Coming off of a disappointing Wild Card loss to the rival Boston Red Sox, the Yankees made several interesting moves, including extending divisive manager Aaron Boone, firing longtime third base coach Phil Nevin, trading the speedy Tyler Wade to the Angels, designating Rougned Odor and Clint Fraizer for assignment, and having veteran Brett Gardner decline his player option, which in all likelihood means he will walk or retire later in the window. While the sum of these moves is yet to be seen as positive or negative, the Yankees have done nothing so far in free agency to make their team better. Their most beloved player Aaron Judge has yet to be given the extension that he deserves, and while it will almost be guaranteed to happen eventually, seeing other teams being so proactive in retaining their stars (such as the Twins handing Byron Buxton a nine year extension and the Astros holding onto Justin Velander for another two years) is disheartening for Yankees fans and the team with one of the biggest payrolls in the MLB. While there are still big names for the Yankees to sign such as Carlos Correa and Trevor Story, their inactivity under GM Brian Cashman has certainly been head-scratching.
Texas Rangers — Winners
While Texas has not been relevant since their back-to-back World Series appearances in 2010 and 2011, the Rangers have been changing this narrative in the offseason. Texas signed Blue Jays infielder Marcus Semien, who finished third in AL MVP voting this past season, to a seven year, $175 million contract. Playing alongside MVP runner-up Vladimir Gurrero Jr. in Toronto, while they may have narrowly missed the playoffs, Semien enjoyed the best season of his career (.265 BA with 102 RBI). As if adding one elite shortstop wasn’t enough, the Rangers continued their aggressive free agency strategy with the signing of Los Angeles Dodgers SS Corey Seager to a monster 10 year, $125 million contract. While rumors swirled around that Seager would end up on a previously contending playoff team like the Yankees, the Rangers swooped in and signed the 2020 World Series champ who’s coming off his second straight .300+ BA season with LA. It’ll certainly be intriguing to see who plays the true shortstop position and which will transition to playing elsewhere in the infield. While the Rangers have lacked an ace since Hall of Famer Nolan Ryan (seriously, when have they had an outstanding pitcher since The Ryan Express?), Texas made a solid move by signing SP Jon Gray to a 4 year, $56 million contract. Playing in Colorado during the 2021 season, Gray allowed just 76 earned runs in 149 innings pitched. The AL West has been one of the weakest divisions in baseball for the last couple of years, can the Rangers finally challenge their in-state rivals Astros’ run of dominance in this division?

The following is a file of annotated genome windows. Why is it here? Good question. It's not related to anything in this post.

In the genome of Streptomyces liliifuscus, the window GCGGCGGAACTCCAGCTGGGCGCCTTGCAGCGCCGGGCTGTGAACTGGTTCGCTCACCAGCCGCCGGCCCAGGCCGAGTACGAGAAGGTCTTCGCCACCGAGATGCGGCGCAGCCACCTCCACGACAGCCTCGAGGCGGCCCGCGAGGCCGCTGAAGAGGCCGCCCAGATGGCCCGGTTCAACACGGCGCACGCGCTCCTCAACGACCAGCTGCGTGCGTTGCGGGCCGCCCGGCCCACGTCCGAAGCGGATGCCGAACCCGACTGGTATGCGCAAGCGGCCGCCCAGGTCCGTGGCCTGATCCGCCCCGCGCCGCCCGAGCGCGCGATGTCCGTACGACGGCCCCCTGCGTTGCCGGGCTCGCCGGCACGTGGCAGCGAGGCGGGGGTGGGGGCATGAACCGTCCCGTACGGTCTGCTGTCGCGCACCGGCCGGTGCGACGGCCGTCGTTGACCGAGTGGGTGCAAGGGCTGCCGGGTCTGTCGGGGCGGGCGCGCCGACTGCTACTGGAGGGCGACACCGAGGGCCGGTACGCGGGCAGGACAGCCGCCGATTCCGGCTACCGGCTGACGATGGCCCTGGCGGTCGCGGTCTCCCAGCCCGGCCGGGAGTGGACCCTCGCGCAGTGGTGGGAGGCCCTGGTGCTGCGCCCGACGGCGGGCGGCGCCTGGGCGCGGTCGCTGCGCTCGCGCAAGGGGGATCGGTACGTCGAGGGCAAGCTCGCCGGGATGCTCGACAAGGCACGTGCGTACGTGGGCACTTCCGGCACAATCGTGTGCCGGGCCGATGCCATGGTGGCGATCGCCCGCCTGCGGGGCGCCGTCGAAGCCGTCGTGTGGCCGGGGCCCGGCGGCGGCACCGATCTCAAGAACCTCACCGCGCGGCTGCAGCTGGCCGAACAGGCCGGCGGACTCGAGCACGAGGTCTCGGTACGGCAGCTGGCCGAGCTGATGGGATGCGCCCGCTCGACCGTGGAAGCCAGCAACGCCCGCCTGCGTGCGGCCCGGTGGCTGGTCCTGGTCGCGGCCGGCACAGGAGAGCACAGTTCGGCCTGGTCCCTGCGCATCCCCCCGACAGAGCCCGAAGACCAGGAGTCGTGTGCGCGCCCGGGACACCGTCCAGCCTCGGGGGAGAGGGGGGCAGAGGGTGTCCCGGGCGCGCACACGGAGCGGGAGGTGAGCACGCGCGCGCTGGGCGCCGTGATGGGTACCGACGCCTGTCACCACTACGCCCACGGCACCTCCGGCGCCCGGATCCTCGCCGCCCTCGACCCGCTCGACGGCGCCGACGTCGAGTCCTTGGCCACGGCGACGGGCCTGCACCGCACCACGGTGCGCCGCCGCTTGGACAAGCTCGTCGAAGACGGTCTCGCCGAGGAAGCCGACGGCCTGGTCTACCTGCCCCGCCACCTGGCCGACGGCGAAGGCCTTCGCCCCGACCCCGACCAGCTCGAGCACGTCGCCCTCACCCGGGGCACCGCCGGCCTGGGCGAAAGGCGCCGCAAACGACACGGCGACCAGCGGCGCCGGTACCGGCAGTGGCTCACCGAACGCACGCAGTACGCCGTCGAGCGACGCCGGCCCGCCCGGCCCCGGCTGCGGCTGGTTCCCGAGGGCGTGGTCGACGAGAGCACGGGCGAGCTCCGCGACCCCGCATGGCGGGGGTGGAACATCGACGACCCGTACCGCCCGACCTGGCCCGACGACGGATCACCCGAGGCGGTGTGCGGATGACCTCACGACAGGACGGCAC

Toronto Blue Jays — Losers
While the signing of San Francisco Giants ace Kevin Gausman may appear to put Toronto in the “winners” column for early free agency, the Blue Jays will be judged not by their additions, but by their departures. As mentioned earlier, the losing of Semien certainly dealt a blow to the Toronto infield, and the hurting continued as the Seattle Mariners signed 2021 AL Cy Young winner Robbie Ray to a 5 year, $115 million dollar contract. The Mariners have been looking for an ace since the reign of “King” Felix Hernandez, who pitched the last perfect game in the MLB in 2012, and Ray, with 2.84 ERA in 2021, is just about as good as they come. The Jays were on the precipice of building an AL East contender for years to come, but the departures of Ray and Semien, as well as missing out on the 2021 postseason with a wealth of talent, will be a true test of character for this franchise in the upcoming season.